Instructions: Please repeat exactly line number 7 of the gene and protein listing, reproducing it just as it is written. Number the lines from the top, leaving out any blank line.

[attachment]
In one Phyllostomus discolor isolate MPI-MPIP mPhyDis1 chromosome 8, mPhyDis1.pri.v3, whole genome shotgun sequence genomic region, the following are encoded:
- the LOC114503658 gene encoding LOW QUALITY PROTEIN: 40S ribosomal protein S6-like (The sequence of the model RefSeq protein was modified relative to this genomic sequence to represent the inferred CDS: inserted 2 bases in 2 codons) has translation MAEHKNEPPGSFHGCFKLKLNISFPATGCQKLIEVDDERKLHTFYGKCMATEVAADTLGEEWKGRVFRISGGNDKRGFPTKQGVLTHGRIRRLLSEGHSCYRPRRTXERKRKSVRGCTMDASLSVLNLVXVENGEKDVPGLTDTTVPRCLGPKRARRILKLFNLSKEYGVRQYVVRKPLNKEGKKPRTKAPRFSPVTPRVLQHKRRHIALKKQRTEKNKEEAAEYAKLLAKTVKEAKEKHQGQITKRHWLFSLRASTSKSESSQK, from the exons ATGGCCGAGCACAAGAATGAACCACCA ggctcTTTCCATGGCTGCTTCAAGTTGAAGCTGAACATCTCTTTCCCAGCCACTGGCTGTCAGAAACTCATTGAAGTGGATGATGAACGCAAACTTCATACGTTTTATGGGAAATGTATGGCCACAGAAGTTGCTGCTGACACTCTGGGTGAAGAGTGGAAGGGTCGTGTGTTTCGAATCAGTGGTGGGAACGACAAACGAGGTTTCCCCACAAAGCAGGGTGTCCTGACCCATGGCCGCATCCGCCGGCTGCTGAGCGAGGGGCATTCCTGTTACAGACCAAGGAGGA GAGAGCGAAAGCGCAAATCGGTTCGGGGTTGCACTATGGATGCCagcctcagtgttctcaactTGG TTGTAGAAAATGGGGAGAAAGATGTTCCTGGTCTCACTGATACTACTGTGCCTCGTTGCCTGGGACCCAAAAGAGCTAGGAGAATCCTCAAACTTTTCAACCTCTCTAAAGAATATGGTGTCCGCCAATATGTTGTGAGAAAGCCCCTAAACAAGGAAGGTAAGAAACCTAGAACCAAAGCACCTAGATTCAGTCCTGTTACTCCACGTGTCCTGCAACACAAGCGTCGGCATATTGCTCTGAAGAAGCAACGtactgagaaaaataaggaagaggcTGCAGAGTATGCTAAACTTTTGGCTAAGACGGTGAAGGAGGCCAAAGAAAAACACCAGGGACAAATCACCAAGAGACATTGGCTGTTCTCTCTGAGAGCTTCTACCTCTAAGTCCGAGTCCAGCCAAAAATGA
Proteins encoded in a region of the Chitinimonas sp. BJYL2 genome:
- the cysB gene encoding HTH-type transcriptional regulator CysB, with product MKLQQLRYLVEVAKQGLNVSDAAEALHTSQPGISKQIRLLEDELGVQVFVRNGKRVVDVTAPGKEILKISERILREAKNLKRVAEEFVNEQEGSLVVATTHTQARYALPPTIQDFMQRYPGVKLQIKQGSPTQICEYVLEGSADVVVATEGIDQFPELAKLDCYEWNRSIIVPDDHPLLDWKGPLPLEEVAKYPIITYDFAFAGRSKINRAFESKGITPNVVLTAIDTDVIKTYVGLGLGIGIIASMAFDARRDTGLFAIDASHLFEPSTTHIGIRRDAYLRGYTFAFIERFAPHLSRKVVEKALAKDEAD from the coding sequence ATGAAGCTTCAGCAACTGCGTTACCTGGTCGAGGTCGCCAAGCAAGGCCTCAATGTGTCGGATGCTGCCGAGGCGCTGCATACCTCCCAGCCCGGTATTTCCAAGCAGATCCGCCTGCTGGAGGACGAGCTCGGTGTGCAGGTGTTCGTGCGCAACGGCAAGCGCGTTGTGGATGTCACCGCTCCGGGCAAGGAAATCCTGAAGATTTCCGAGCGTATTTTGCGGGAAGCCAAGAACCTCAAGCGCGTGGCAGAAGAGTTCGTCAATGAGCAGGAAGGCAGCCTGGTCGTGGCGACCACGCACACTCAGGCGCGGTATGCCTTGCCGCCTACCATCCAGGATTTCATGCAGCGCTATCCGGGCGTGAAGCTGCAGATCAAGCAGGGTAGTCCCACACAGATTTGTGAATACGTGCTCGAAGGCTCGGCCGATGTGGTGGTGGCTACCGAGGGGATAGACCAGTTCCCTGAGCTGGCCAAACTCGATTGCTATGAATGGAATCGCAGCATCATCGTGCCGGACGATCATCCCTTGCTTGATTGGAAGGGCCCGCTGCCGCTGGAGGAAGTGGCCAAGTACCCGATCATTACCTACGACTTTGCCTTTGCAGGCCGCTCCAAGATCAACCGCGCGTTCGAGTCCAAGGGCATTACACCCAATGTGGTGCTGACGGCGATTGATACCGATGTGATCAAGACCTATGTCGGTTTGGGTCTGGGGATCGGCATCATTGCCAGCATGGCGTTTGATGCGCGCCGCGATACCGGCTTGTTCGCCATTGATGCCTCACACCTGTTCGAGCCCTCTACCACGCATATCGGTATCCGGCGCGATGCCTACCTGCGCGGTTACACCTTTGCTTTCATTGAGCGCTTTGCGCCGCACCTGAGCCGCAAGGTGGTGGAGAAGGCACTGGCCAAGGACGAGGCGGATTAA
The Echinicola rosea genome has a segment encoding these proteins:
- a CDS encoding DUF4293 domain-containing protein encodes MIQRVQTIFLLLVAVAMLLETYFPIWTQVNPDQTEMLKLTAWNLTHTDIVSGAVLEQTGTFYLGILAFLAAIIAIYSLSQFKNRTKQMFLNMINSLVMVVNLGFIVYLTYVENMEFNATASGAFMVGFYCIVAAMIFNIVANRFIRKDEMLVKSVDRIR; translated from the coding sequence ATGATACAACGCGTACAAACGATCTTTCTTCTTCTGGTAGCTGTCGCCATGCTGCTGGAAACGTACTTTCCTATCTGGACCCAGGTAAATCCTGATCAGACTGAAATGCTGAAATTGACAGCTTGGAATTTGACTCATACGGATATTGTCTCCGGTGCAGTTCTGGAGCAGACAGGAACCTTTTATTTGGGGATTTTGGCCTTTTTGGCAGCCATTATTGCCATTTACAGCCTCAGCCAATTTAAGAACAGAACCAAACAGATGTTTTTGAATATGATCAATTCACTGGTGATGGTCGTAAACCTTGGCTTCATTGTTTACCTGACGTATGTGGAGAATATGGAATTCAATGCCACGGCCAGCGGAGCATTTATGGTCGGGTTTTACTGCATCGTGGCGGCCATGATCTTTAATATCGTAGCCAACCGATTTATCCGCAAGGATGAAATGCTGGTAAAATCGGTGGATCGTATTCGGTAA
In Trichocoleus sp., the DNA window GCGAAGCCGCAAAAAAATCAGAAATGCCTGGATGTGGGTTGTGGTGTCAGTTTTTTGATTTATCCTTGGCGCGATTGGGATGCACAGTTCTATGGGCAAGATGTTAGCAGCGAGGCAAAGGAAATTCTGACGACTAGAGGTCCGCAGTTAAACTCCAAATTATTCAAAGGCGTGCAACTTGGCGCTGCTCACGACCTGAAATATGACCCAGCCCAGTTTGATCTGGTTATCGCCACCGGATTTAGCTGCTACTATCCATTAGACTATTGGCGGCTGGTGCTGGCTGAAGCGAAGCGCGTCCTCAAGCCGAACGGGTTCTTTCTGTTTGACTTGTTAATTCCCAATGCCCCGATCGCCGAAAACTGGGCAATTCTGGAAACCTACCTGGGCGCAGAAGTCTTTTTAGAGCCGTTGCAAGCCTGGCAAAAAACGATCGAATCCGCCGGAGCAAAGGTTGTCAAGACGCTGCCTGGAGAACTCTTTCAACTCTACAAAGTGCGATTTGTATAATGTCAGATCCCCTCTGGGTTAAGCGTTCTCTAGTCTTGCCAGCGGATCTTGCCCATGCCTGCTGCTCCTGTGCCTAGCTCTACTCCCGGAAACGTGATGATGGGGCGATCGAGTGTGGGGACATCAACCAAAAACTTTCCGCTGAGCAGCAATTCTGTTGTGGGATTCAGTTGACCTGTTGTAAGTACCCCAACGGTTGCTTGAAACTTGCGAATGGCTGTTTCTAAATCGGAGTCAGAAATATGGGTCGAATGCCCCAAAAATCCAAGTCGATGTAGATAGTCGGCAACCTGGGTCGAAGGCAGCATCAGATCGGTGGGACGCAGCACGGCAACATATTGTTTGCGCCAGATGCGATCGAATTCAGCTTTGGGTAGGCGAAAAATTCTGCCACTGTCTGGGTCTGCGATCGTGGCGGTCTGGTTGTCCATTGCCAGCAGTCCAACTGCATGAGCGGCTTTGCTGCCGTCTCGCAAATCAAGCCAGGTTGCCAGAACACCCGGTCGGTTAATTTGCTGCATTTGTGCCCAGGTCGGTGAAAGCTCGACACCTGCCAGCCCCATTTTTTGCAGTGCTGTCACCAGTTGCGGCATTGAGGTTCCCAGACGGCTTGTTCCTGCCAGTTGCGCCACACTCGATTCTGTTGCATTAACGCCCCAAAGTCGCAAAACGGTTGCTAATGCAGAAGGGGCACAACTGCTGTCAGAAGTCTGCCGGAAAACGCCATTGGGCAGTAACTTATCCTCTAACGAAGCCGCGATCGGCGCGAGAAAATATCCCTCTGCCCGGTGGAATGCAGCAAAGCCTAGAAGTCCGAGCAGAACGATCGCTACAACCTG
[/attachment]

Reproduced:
In Trichocoleus sp., the DNA window GCGAAGCCGCAAAAAAATCAGAAATGCCTGGATGTGGGTTGTGGTGTCAGTTTTTTGATTTATCCTTGGCGCGATTGGGATGCACAGTTCTATGGGCAAGATGTTAGCAGCGAGGCAAAGGAAATTCTGACGACTAGAGGTCCGCAGTTAAACTCCAAATTATTCAAAGGCGTGCAACTTGGCGCTGCTCACGACCTGAAATATGACCCAGCCCAGTTTGATCTGGTTATCGCCACCGGATTTAGCTGCTACTATCCATTAGACTATTGGCGGCTGGTGCTGGCTGAAGCGAAGCGCGTCCTCAAGCCGAACGGGTTCTTTCTGTTTGACTTGTTAATTCCCAATGCCCCGATCGCCGAAAACTGGGCAATTCTGGAAACCTACCTGGGCGCAGAAGTCTTTTTAGAGCCGTTGCAAGCCTGGCAAAAAACGATCGAATCCGCCGGAGCAAAGGTTGTCAAGACGCTGCCTGGAGAACTCTTTCAACTCTACAAAGTGCGATTTGTATAATGTCAGATCCCCTCTGGGTTAAGCGTTCTCTAGTCTTGCCAGCGGATCTTGCCCATGCCTGCTGCTCCTGTGCCTAGCTCTACTCCCGGAAACGTGATGATGGGGCGATCGAGTGTGGGGACATCAACCAAAAACTTTCCGCTGAGCAGCAATTCTGTTGTGGGATTCAGTTGACCTGTTGTAAGTACCCCAACGGTTGCTTGAAACTTGCGAATGGCTGTTTCTAAATCGGAGTCAGAAATATGGGTCGAATGCCCCAAAAATCCAAGTCGATGTAGATAGTCGGCAACCTGGGTCGAAGGCAGCATCAGATCGGTGGGACGCAGCACGGCAACATATTGTTTGCGCCAGATGCGATCGAATTCAGCTTTGGGTAGGCGAAAAATTCTGCCACTGTCTGGGTCTGCGATCGTGGCGGTCTGGTTGTCCATTGCCAGCAGTCCAACTGCATGAGCGGCTTTGCTGCCGTCTCGCAAATCAAGCCAGGTTGCCAGAACACCCGGTCGGTTAATTTGCTGCATTTGTGCCCAGGTCGGTGAAAGCTCGACACCTGCCAGCCCCATTTTTTGCAGTGCTGTCACCAGTTGCGGCATTGAGGTTCCCAGACGGCTTGTTCCTGCCAGTTGCGCCACACTCGATTCTGTTGCATTAACGCCCCAAAGTCGCAAAACGGTTGCTAATGCAGAAGGGGCACAACTGCTGTCAGAAGTCTGCCGGAAAACGCCATTGGGCAGTAACTTATCCTCTAACGAAGCCGCGATCGGCGCGAGAAAATATCCCTCTGCCCGGTGGAATGCAGCAAAGCCTAGAAGTCCGAGCAGAACGATCGCTACAACCTG